Wagner et al., (1999b) presented a change detection method for soil moisture retrieval from ERS scatterometers. A processing algorithm for soil moisture retrieval based on change detection technique has been developed at the Institute of Photogrammetry and Remote Sensing (IPF) of the Vienna University of Technology (TUWien) which will further be referred to as the TUWien method. In the TUWien method soil moisture dynamics are extracted after modeling the behavior of σ 0 with respect to the surface roughness and the local variability of vegetation and eventually subtracting them from the backscatter signal. In the retrieval algorithm, multi-looking direction ability of scatterometer is used to describe the incidence angle behavior of the backscatter signal as a seasonal function, σ ( θ ) . The incidence angle dependency of backscatter can be described by the derivatives of σ 0 at a reference incidence angle (set to 40 ) according to the Taylor series expansion:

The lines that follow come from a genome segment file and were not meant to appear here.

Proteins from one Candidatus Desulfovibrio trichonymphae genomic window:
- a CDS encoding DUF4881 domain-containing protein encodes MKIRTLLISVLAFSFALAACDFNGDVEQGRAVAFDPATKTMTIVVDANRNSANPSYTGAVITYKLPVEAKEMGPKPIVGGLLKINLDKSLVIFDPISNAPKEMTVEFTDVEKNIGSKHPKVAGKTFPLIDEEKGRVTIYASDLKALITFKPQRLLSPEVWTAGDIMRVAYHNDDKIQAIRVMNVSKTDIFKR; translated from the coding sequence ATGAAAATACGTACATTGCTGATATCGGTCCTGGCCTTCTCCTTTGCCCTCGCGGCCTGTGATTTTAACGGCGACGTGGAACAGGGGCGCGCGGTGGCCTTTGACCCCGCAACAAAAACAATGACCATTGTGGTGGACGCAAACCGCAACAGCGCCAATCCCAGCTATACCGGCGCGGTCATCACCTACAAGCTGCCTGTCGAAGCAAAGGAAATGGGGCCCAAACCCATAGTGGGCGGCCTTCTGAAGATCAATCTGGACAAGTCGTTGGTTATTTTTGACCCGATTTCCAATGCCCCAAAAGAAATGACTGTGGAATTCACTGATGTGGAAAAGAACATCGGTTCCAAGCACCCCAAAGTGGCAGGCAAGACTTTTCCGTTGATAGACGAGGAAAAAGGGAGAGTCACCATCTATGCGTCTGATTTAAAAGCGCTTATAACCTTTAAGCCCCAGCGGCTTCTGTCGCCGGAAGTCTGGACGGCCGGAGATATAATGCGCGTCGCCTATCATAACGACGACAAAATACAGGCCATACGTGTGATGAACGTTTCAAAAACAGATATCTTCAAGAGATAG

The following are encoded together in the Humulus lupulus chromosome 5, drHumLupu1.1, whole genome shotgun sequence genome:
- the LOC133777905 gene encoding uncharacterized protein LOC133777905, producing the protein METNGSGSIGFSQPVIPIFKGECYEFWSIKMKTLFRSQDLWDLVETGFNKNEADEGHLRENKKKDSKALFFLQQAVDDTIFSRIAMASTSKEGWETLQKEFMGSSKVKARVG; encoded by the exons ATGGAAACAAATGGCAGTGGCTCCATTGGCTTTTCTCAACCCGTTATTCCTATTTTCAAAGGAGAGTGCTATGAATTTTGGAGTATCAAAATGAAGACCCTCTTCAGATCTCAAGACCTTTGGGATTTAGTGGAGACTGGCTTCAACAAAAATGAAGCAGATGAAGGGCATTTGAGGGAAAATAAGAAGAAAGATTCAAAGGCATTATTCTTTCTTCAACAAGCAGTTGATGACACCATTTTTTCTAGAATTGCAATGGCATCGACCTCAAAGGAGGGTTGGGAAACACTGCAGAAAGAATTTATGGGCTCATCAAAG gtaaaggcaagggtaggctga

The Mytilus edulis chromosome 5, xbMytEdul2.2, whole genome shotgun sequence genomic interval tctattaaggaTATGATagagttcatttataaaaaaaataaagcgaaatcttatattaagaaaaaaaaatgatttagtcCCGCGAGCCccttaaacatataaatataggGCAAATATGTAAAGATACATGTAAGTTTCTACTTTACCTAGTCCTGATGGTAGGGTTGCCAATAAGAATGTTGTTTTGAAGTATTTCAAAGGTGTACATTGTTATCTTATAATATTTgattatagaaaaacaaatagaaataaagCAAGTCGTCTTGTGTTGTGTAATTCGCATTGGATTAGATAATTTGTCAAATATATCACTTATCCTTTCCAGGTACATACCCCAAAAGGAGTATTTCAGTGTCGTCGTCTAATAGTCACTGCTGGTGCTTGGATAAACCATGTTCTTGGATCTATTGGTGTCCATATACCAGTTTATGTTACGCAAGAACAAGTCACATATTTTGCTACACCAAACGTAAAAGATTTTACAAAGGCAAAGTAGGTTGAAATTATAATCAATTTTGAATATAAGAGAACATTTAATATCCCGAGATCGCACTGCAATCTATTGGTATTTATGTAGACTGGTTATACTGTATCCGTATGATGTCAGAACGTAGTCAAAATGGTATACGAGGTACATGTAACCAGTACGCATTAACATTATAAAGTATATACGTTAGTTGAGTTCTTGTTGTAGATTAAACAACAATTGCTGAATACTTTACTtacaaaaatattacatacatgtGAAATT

σ ( θ ) = σ ( 40 ) + σ ( 40 ) ( θ 40 ) E3
σ ( 40 ) and σ ( 40 ) , called slope and curvature at 40 , are calculated by fitting a regression line to the obtained local slope values in equation-2 during a certain period of the year. After determination of slope and curvature for each day of year and using the following second-order polynomial equation based on Taylor series, σ 0 ( θ ) measurements are extrapolated to 40 incidence angle:
σ 0 ( 40 ) = σ 0 ( θ ) σ ( 40 ) ( θ 40 ) 1 2 σ ( 40 ) ( θ 40 ) 2 E4

Eventually the normalized backscatter σ 0 ( 40 ) is scaled between the lowest and highest values ever measured within the long-term σ 0 ( 40 ) observations, σ w e t 0 ( 40 ) and σ d r y 0 ( 40 ) , which represent the driest and wettest conditions:

Θ s = σ 0 ( 40 ) σ d r y 0 ( 40 ) σ w e t 0 ( 40 ) σ d r y 0 ( 40 ) × 100 E5